So, if you couldn’t tell already, someone needs to publish some more English translations of Soji Shimada, and let’s use the same translator while we’re at it.  I’d buy them without so much as reading a blurb about them.

9 thoughts on “Murder in the Crooked House – Soji Shimada (1982)”

  1. The solution of which you speak is wild and would look amazing on screen — that much I won’t contest. Overall, though, I couldn’t get on board with this one; as you say, the translation is superb, and it was the sheer readability of the prose that pulled me through rather than the narrative.

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      1. Yes; if you can find it, I think ‘The Running Dead’ is something of a masterpiece. I would, however, also be at the front of the queue for another novel translation 🙂

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  2. I do think the Golden Age-style, fair play mystery can be translated to the screen and can even be used to improve on their original weaknesses, because you can show in seconds what can take several pages to show or explain. It can also make complicated plots and tricks appear more convincing than they on paper.

    For example, Carr’s The Problem of the Wire Cage has an original take on the no-footprints impossibility, but the trick is complicated and not wholly convincing. Now imagine if you could see the slightly amused, but clueless, expression on the victim’s face. You’re more willing to go along with it when you see it with your own eyes instead of reading about it. Just one problem. You really need people working on it who understand the Golden Age detective story. A good example is the 1978 movie adaptation of Christie’s Death on the Nile, which should have been an unmitigated disaster, but the screenplay was written by a mystery fan and writer, Anthony Shaffer – who ensured the movie retained everything that made the story a classic. So even the colossal miscasting of Ustinov as Poirot, Lansbury hamming up her performance and the changes to the plot and characters were unable to sink it. Now compare it to the horrendous David Suchet adaptation. So it can be done!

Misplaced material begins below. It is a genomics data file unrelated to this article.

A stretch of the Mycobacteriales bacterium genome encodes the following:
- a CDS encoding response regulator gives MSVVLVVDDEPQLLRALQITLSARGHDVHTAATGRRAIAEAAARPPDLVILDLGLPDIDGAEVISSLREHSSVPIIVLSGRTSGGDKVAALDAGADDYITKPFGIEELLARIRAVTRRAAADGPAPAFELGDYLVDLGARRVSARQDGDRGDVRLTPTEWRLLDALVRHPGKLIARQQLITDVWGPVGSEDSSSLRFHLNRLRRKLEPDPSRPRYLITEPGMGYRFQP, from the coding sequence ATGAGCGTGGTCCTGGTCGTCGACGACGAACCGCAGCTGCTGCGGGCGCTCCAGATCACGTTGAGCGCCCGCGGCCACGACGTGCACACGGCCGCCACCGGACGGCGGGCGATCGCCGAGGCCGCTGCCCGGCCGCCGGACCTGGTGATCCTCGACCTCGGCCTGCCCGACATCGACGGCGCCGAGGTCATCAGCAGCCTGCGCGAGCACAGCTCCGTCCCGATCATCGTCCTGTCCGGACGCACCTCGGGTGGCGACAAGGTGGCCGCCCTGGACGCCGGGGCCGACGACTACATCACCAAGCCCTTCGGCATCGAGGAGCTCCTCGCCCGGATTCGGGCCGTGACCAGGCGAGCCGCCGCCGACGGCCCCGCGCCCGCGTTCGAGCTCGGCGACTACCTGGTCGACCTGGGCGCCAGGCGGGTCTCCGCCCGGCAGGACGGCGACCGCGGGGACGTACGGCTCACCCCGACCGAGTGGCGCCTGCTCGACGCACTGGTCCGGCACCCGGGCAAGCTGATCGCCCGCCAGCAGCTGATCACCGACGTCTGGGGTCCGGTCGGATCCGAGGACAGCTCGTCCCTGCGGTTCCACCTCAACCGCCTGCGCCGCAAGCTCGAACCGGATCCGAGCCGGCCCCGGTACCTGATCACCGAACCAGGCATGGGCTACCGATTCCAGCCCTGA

I second your call for more Soji Shimada translations.

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    1. The Problem of the Wire Cage did cross my mind as I was thinking through scenes that would benefit from being captured on film. It’s also one of the impossibilities that I think would really have a visual impact, as the lack of footprints would stand out a bit better than the air tightness of a locked room.

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  3. I was not hugely into this one myself – I liked some of the descriptions of the house and location, but the characters were flat and the mystery plot somewhat ridiculous. Surely with the solution premise being the thing it is, you could make something grand or epic (in the traditional sense) out of it; in fact that’s the only way you’d get away with it being so ridiculous. That said, totally with you on filming it. I’m thinking a POV shot following a certain object as the crime is committed.
    Also I find the detective infuriating – I read this one before Zodiac, and in fact he’s more obnoxious here. It turns out I hate it when (ROT13) Gur qrgrpgvir gheaf hc xabjvat rirelguvat sebz gur fgneg. Naq V ungr vg rira zber jura n ybpxrq ebbz zheqre gheaf bhg gb or n purng crecrgengrq ol gur qrgrpgvir jvgubhg bhe xabjyrqtr.
    Sorry – I don’t actually like turning up to criticise something after the blogger really likes it, but it just seems to happen fairly often with these shin-honkaku style mysteries… I did like The Running Dead quite a bit.

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  4. Lately, I have been thinking about what tools we can use to make mechanical locked room tricks easier to understand. Even with diagrams in novels, sometimes it is still difficult to comprehend. Visual media such as movies, manga, and video games have the advantages. Out of those three, I think video game is the best medium. It is hard to try to solve along the mysteries while watching a movie since you have to rewind the film to review the necessary evidence. That is not a problem in manga, but mechanical tricks involving movement are sometimes hard to portray in still drawing. In video games such as ‘Ace Attorney’ and ‘Danganronpa,’ you can review any evidence anytime you want, so that is no problem. However, a video game is not as accessible and costlier to make than novels.

    I can think of some ways to make locked room tricks easier to understand in a mystery novel. Martin Edwards discussed a Chinese mystery novel called ‘The Lost Winner’ by Fei Wu. Along with the book, the author included a papercraft model of the crime scene, which the reader can make. He also included other physical clues such as maps, etc. I think it is a pretty cool idea, and the models can be used as a cool display item. Japanese children’s magazines such as Youchien often included high-quality and elaborate papercraft models (e.g., working ATM, crane game machine, vending machine) at a cheap price, so I think it can be done. However, another solution that might be more feasible is to include QR codes in the novels, linking to a 3D floor plan. I think it is a pretty nice solution; not only does it make it easier to visualize tricks, but you also do not have to flip pages back to review information such as character lists and maps. I hope things like this can be integrated more frequently in the future. Anyways, thanks for the review, and sorry for the ramblings.